A Sharia Court of Appeal sitting in Ilorin has ruled that when it comes to the administration of the estate of a deceased who had a subsisting marriage under the Act, the Administration of Estate Law of Kwara State would be applied and not the Islamic Personal law.
In the case of Mohammed & Anor v. Mohammed & 5 Ors., APPEAL NO: KWS/SCA/CV/AP/IL/14/2022, the Estate of the deceased, late Major Muhammed Adeniyi, was the subject of litigation. The respondents had filed a case before the Upper Area Court 1, Ilorin, in suit number UAC1/CVF/968/2020 challenging the 1st appellant that the death benefits she received from the Military Pension Board as a next of kin of her late father are to be distributed by Islamic law and that the 2nd and 3rd wives Islamically married by the deceased are entitled in the distribution of the deceased estates.
The 1st wife, upon being aware of the suit, joined and challenged the jurisdiction of the Upper Area Court to entertain the case by her marriage to the deceased under the Marriage Act and that the suit was an abuse of court process by a pending claim at the High Court, Ilorin in suit number KWS/2/2020 between the same parties.
The Upper Area judge dismissed the objection on the ground that since the deceased and the 2nd appellant were not living together at the time of his death, there was an implied separation and that the suit at the Upper Area Court was not an abuse of court process.
Upon being dissatisfied with the ruling, the appellants appealed to the Kwara State Sharia Court of Appeal for the court to determine whether it is the administration of estate law of Kwara State or Islamic law would apply to the estate of Major Mohammed Adeniyi, who married under the Act or the Islamic law.
The appellants’ counsel, Omoniyi Odeyemi, submitted that since the deceased married under the Marriage Act and died without making a Will, the Administration of Estate Law of Kwara State should govern his estate, not Islamic law. He further argued that the subsequent marriages are void abinitio.
The respondent counsel, Sarafa Shogo, submitted that the conduct of the deceased by his subsequent marriages according to Islamic law should govern the distribution of the deceased estate and not the administration of estate law.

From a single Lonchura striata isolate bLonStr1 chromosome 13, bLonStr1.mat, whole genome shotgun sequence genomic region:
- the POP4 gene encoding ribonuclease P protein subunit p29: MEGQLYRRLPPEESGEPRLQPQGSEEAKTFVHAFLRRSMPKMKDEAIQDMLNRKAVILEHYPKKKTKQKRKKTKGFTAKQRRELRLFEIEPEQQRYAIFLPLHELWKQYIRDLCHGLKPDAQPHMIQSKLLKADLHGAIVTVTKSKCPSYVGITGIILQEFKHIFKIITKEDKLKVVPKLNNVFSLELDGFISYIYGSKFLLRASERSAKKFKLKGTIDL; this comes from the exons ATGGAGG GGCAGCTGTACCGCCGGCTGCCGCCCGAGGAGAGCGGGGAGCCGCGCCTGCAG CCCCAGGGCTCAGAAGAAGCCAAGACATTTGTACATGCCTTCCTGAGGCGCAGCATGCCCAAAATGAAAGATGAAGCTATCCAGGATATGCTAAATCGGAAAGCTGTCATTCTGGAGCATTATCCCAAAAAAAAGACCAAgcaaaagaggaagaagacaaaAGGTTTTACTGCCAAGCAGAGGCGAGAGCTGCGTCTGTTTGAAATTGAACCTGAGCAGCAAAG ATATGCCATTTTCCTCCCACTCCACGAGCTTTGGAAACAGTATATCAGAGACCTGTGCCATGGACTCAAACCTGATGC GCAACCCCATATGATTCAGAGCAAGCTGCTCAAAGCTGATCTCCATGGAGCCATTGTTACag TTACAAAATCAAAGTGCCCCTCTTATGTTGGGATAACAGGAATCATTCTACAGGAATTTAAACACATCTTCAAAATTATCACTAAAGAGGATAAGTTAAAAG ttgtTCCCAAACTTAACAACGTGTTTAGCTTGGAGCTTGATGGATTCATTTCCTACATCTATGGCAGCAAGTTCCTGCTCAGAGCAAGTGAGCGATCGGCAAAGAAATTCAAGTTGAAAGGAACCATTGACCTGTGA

The Kwara State Sharia Court of Appeal, Ilorin, in allowing the appeal, considered the decision of the Supreme Court in Obusez vs Obusez (2007) AllFWLR (PT.374) 227 @ 252, Nebuwa v Nebuwa (2018) LPELR-45097 (CA) and held that:
“The estate of late Major Muhammed Adeniyi would ordinarily have been governed by Islamic law if he had not by his own choice contracted a valid and subsisting marriage under the Act with the 2nd appellant. Dissolution of a marriage under the Act cannot be presumed, speculated, or conjectured as erroneously done by the trial court.”
The Court also cited S.A.Giwa, the learned author of the book, the status of the registry and Islamic marriage and further held that.
“In law, the deceased, by opting for the registry marriage, has changed his “factory setting” religion of Islam and the only way he could legally unbundle himself and return to the “factory setting” from the status he willingly put himself, is by legally repudiating the statutory marital relationship he had with the 2nd appellant, through a legal divorce.”
The Court also resolved the issue of abuse of court process against the respondent. It held that “the suit before the court below is found to be an abuse of court process and has robbed the trial court of the jurisdictional competence to entertain same.”
The Kwara State Sharia Court of Appeal allowed the appeal. The Court also set aside the ruling delivered by the Upper Area Court 1, Ilorin, on the 14th of February 2022 and struck out suit No. UAC 1/CVF/968/2020.
Download full judgment here